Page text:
Kille v. Cox, No. 2:2015cv00062 - Document 26 (D. Nev. 2016)

Court Description: ORDER Denying as moot Petitioner's 17 Motion to Strike, 20 Second Motion to Extend Prison Copywork Limit, and 21 Motion to Show Just Cause. Respondents' 10 Motion to Dismiss is GRANTED. This action is DISMISSED. The Clerk of the Court shall enter judgment accordingly and close this action. IT IS FURTHER ORDERED that a certificate of appealability is DENIED. Signed by Judge James C. Mahan on 3/29/2016. (Copies have been distributed pursuant to the NEF - SLD)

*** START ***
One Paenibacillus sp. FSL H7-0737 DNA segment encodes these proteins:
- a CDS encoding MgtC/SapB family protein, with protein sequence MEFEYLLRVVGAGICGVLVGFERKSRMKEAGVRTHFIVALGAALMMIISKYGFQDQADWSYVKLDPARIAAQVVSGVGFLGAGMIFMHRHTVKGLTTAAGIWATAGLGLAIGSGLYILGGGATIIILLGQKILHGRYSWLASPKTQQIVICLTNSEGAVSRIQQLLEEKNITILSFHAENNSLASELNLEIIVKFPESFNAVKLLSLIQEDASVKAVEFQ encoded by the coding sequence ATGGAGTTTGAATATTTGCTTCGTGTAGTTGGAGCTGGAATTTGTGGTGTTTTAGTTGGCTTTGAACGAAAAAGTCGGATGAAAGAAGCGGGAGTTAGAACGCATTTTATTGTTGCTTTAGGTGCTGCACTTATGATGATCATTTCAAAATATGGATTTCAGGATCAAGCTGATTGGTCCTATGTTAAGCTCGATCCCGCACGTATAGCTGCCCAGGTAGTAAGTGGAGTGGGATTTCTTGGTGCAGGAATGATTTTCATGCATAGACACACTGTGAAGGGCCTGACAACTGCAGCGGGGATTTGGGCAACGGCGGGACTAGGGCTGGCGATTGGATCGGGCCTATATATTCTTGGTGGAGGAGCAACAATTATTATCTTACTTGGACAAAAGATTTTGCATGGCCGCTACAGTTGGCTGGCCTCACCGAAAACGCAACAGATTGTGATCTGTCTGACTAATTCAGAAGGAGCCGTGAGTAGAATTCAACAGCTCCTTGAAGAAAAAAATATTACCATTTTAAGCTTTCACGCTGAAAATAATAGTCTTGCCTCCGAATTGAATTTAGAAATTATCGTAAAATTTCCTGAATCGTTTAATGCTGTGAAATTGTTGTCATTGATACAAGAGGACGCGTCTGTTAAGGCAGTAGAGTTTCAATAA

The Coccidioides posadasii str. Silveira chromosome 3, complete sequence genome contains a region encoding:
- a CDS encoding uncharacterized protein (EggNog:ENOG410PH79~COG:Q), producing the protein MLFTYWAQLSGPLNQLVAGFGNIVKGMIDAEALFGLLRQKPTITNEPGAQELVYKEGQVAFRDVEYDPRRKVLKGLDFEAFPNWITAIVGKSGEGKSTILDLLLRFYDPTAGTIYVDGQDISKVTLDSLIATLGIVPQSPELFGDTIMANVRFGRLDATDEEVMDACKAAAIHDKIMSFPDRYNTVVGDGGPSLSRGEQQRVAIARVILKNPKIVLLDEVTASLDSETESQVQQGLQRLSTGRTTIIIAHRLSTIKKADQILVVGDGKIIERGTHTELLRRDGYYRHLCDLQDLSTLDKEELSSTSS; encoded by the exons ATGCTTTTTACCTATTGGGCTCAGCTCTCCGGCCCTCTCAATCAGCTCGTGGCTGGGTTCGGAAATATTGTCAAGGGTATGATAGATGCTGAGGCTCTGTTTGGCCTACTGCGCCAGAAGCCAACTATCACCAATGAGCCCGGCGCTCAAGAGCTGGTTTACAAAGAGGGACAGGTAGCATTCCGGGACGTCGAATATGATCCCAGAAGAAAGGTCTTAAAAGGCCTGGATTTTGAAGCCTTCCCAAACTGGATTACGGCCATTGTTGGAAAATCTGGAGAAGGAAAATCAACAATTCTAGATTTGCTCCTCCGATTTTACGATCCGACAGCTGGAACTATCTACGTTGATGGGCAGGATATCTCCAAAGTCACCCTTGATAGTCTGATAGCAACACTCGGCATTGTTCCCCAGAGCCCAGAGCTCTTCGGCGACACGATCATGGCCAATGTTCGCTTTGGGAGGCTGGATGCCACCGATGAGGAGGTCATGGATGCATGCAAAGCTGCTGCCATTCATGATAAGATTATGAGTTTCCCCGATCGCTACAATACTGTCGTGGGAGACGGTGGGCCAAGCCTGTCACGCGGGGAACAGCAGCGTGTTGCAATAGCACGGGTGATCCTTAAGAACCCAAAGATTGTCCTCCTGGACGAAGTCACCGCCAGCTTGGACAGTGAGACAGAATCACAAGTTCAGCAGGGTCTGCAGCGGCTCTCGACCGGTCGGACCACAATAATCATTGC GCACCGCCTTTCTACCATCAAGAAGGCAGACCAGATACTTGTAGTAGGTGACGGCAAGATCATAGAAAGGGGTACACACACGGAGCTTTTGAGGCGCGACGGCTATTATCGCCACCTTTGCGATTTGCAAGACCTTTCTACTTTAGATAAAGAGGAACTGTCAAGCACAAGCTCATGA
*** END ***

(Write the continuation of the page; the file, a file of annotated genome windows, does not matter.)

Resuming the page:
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Kille v. Cox Doc. 26 1 2 3 4 5 UNITED STATES DISTRICT COURT DISTRICT OF NEVADA 6 7 8 9 DAVID AUGUST KILLE, 10 Petitioner, 11 vs. 12 JAMES GREG COX, et al., 13 Case No. 2:15-cv-00062-JCM-GWF Respondents. ORDER 14 15 Before the court are respondents’ motion to dismiss (#10), petitioner’s opposition (#12) and 16 supplement (#13), respondents’ reply (#16), petitioner’s second supplement (#24), and respondents’ 17 response to the second supplement (#25). The court finds that it cannot grant any relief to petitioner 18 beyond what petitioner already has received, and the court dismisses the action. 19 On September 4, 2003, the state district court convicted petitioner of one count of sexual 20 assault with a minor under 16 years of age and one count of attempted sexual assault with a minor 21 under 16 years of age. For the count of sexual assault, petitioner was sentenced to 240 months in 22 prison with a minimum parole eligibility of 60 months. For the count of attempted sexual assault, 23 petitioner was sentenced to a maximum term of 240 months and a minimum term of 24 months, 24 consecutive to the sentence for the count of sexual assault. Ex. 1 (#11). 25 On June 2, 2011, petitioner’s sentence on the count of sexual assault expired. On June 3, 26 2011, petitioner started serving his sentence on the count of attempted sexual assault. Motion, at 2 27 (#10). Petitioner was given a parole eligibility date of June 3, 2013, or two years after he started this 28 sentence. On March 6, 2013, the Nevada Board of Parole Commissioners held a hearing on Dockets.Justia.com 1 petitioner’s upcoming parole eligibility date and denied petitioner further consideration of parole 2 until June 1, 2016. Ex. 3 (#11). On March 9, 2016, the Nevada Board of Parole Commissioners 3 held another hearing on whether to parole petitioner. The court does not know the result of that 4 hearing. 5 Petitioner is not challenging the validity of the judgment of conviction. Instead, he is 6 challenging the computation of time before he became eligible for parole on the sentence of the 7 count of attempted sexual assault. 8 9 Petitioner earns a deduction of his sentence each month that he is on good behavior. Nev. Rev. Stat. § 209.4465(1). When petitioner was sentenced, § 209.4465 statute also stated: 10 7. Credits earned pursuant to this section: 11 (a) Must be deducted from the maximum term imposed by the sentence; and 12 (b) Apply to eligibility for parole unless the offender was sentenced pursuant to a statute which specifies a minimum sentence that must be served before a person becomes eligible for parole. 13 14 A 2007 amendment to § 209.4465 added this provision, with emphasis added: 15 8. Credits earned pursuant to this section by an offender who has not been convicted of: 16 (a) Any crime that is punishable as a felony involving the use or threatened use of force or violence against the victim; 17 (b) A sexual offense that is punishable as a felony; 18 19 (c) A violation of NRS 484C.110, 484C.120, 484C.130 or 484C.430 that is punishable as a felony; or 20 (d) A category A or B felony, 21 apply to eligibility for parole and must be deducted from the minimum term imposed by the sentence until the offender becomes eligible for parole and must be deducted from the maximum term imposed by the sentence. 22 23 The statute has been amended after 2007, but those amendments are not relevant to the current case. 24 Also governing eligibility for parole is Nev. Rev. Stat. § 213.120, which states in relevant part and 25 with emphasis added: 26 27 28 2. Except as otherwise provided in NRS 213.1213 and as limited by statute for certain specified offenses, a prisoner who was sentenced to prison for a crime committed on or after July 1, 1995, may be paroled when the prisoner has served the minimum term or minimum aggregate term of imprisonment imposed by the court. Except as otherwise provided in NRS 209.4465, any credits earned to reduce his or her sentence pursuant to chapter 209 of NRS -2- 1 2 while the prisoner serves the minimum term or minimum aggregate term of imprisonment may reduce only the maximum term or the maximum aggregate term of imprisonment imposed, as applicable, and must not reduce the minimum term or the minimum aggregate term of imprisonment, as applicable. 3 4 Although the judgment of conviction uses the same phrasing in sentencing for both counts, 5 the statutes are different. At the time, sexual assault upon a child under 16 was a category A felony 6 and was punished, “For a definite term of 20 years, with eligibility for parole beginning when a 7 minimum of 5 years has been served.” Nev. Rev. Stat. § 200.366(3)(b)(2) (2002). Attempt to 8 commit sexual assault is an attempt to commit a category A felony, and at the time it was punished, 9 “[f]or a category B felony by imprisonment in the state prison for a minimum term of not less than 2 10 years and a maximum term of not more than 20 years.” Nev. Rev. Stat. § 193.330(1)(a)(1) (2002) 11 (emphasis added). 12 Petitioner bases his arguments upon the difference between the emphasized phrases. First, 13 he argues that the phrase “minimum term of not less than 2 years” means that his credits earned 14 pursuant to § 209.4465(1) must be applied to his minimum term on the count of attempted sexual 15 assault pursuant to § 209.4465(7), because that phrase does not actually impose a minimum 16 eligibility before becoming eligible for parole. Second, he argues that the respondents have been 17 applying § 209.4465(8) to him to keep the credits from being applied to the minimum term. 18 Attempted sexual assault is both a sexual offense that is punishable as a felony and a category B 19 felony, which falls within § 209.4465(8)’s prohibition of applying credits toward the minimum term 20 and parole eligibility. Petitioner argues that § 209.4465(8) was enacted after his offenses, and thus 21 applying it against him violates the ex post facto clause of the Constitution of the United States. 22 In petitioner’s case, the Nevada Supreme Court found no ex post facto violation in an 23 unpublished order. It noted that § 209.4465 was not amended to allow credits to be applied to the 24 minimum term and to parole eligibility until 2007. Consequently, if § 209.4465(8) did not apply to 25 petitioner, then his credits would not apply to parole eligibility because the prior existing version of 26 the statute did not allow that. If § 209.4465(8) did apply to petitioner, then his credits still would 27 not apply to parole eligibility because petitioner was convicted of a felony sexual offense and a 28 category B felony. Ex. 8, at 2-3 (#11). -3- 1 Although § 209.4465(8) was not part of the statute at the time of petitioner’s conviction, 2 § 209.4465(7) has been part of the statute since its initial enactment. It states that credits “[a]pply to 3 eligibility for parole unless the offender was sentenced pursuant to a statute which specifies a 4 minimum sentence that must be served before a person becomes eligible for parole.” Nev. Rev. 5 Stat. § 209.4465(7)(b) (emphasis added). The Nevada Supreme Court’s decision in petitioner’s case 6 seems to assume that a minimum term of imprisonment, such as that imposed upon petitioner 7 pursuant to § 193.330(1)(a)(1), fell within the emphasized exception of § 209.4465(7)(b). 8 However, in another unpublished order, Vonseydewitz v. Legrand, 2015 WL 3936827 (Nev. 9 June 24, 2015), the Nevada Supreme Court held the opposite. Vonseydewitz was sentenced to two 10 concurrent terms of 8 to 20 years for one count of attempted lewdness with a child under the age of 11 14 and one count of attempted sexual assault with a child under the age of 14. The same sentencing 12 statute, Nev. Rev. Stat. § 193.330(1)(a)(1), applied to both petitioner and Vonseydewitz. The 13 Nevada Supreme Court held that minimum-term sentences do not fall within the exception of 14 § 209.4465(7)(b); that is, credits do apply to a minimum term and to parole eligibility for a sentence 15 described as a minimum term.1 The Nevada Supreme Court rejected the argument that § 213.120 16 superseded § 209.4465(7)(b). Finally, the Nevada Supreme Court held that Vonseydewitz was not 17 suffering an ex post facto violation by retroactive application of § 209.4465(8); rather, the Nevada 18 Department of Corrections was applying § 209.4465(7) incorrectly. In rejecting en banc 19 reconsideration, the Nevada Supreme Court noted, “Contrary to respondent’s assertions, the 20 sentences that could be affected under the panel’s reasoning are . . . where the sentence has not 21 expired nor the inmate gone before the parole board for that sentence, see Niergarth v. Warden, 105 22 Nev. 26, 29, 768 P.2d 882, 884 (1989)[.]” Petitioner’s second supplement, ex. 3, at 1 n.2 (#24). 23 Niergarth held that parole cannot be granted retroactively in Nevada. 24 25 The court does not know why petitioner did not have credits applied to his minimum term for the count of attempted sexual assault. Petitioner alleges in the petition that it is an ex post facto 26 27 1 28 In contrast, a sentence that established a minimum parole eligibility, such as sentence that petitioner served on the count of sexual assault, is governed by the exception in § 209.4465(7)(b). -4- 1 application of § 209.4465(8). If the court accepts the decision of the Nevada Supreme Court in 2 petitioner’s case, then no ex post facto violation has occurred. Instead, like Vonseydewitz, the 3 Nevada Department of Corrections was applying § 209.4465(7)(b) to not apply credits to 4 petitioner’s minimum term. If that is the case, then the only effective difference between 5 petitioner’s case and Vonseydewitz’s case is that petitioner has been before the parole board, while 6 Vonseydewitz has not been before the parole board. 7 The court cannot grant petitioner any relief. The court cannot order petitioner released on 8 parole, because a prisoner in Nevada does not have a constitutionally protected liberty interest in 9 being released on parole. Moor v. Palmer, 603 F.3d 658, 662–63 (9th Cir. 2010). In his opposition, 10 petitioner argues that the court should vacate the plea agreement and judgment of conviction and 11 order petitioner released immediately. Opposition, at 21 (#12). That claim for relief appears 12 nowhere in the petition (#5). Furthermore, petitioner is not challenging the validity of the judgment 13 of conviction.2 He is challenging the computation of his parole eligibility. The only relief that the 14 court could order is an immediate parole hearing. However, petitioner had just such a hearing a few 15 weeks ago, on March 9, 2016. Response, ex. 1 (#25). The court does not have the power to do 16 anything that has not already been done. 17 18 Reasonable jurists would not find the court’s decision to be debatable or wrong, and the court will not issue a certificate of appealability. 19 The court denies petitioner’s motion to strike (#17), petitioner’s second motion to extend 20 prison copywork limit (#20), and petitioner’s motion to show just cause (#21) as moot because the 21 court is dismissing this action. 22 23 IT IS THEREFORE ORDERED that petitioner’s motion to strike (#17) is DENIED as moot. 24 25 2 26 27 28 The court cannot construe his petition to include a challenge to the validity of his judgment of conviction. Petitioner filed such a petition in Kille v. Donat, 3:06-cv-00492-LRH-VPC. The court dismissed that petition as untimely under 28 U.S.C. § 2244(d). Petitioner’s appeal was unsuccessful. Petitioner would need to obtain authorization from the court of appeals to file a second or successive petition before this court could consider another challenge to his judgment of conviction. See McNabb v. Yates, 576 F.3d 1028, 1030 (9th Cir. 2009). -5- 1 2 IT IS FURTHER ORDERED that petitioner’s second motion to extend prison copywork limit (#20) is DENIED as moot. 3 4 IT IS FURTHER ORDERED that petitioner’s motion to show just cause (#21) is DENIED as moot. 5 IT IS FURTHER ORDERED that respondents’ motion to dismiss (#10) is GRANTED. 6 This action is DISMISSED. The clerk of the court shall enter judgment accordingly and close this 7 action. 8 IT IS FURTHER ORDERED that a certificate of appealability is DENIED. 9 DATED: March 29, 2015. 10 11 _________________________________ JAMES C. MAHAN United States District Judge 12 13 14 15 16 17 18 19 20 21 22 23 24 25 26 27 28 -6-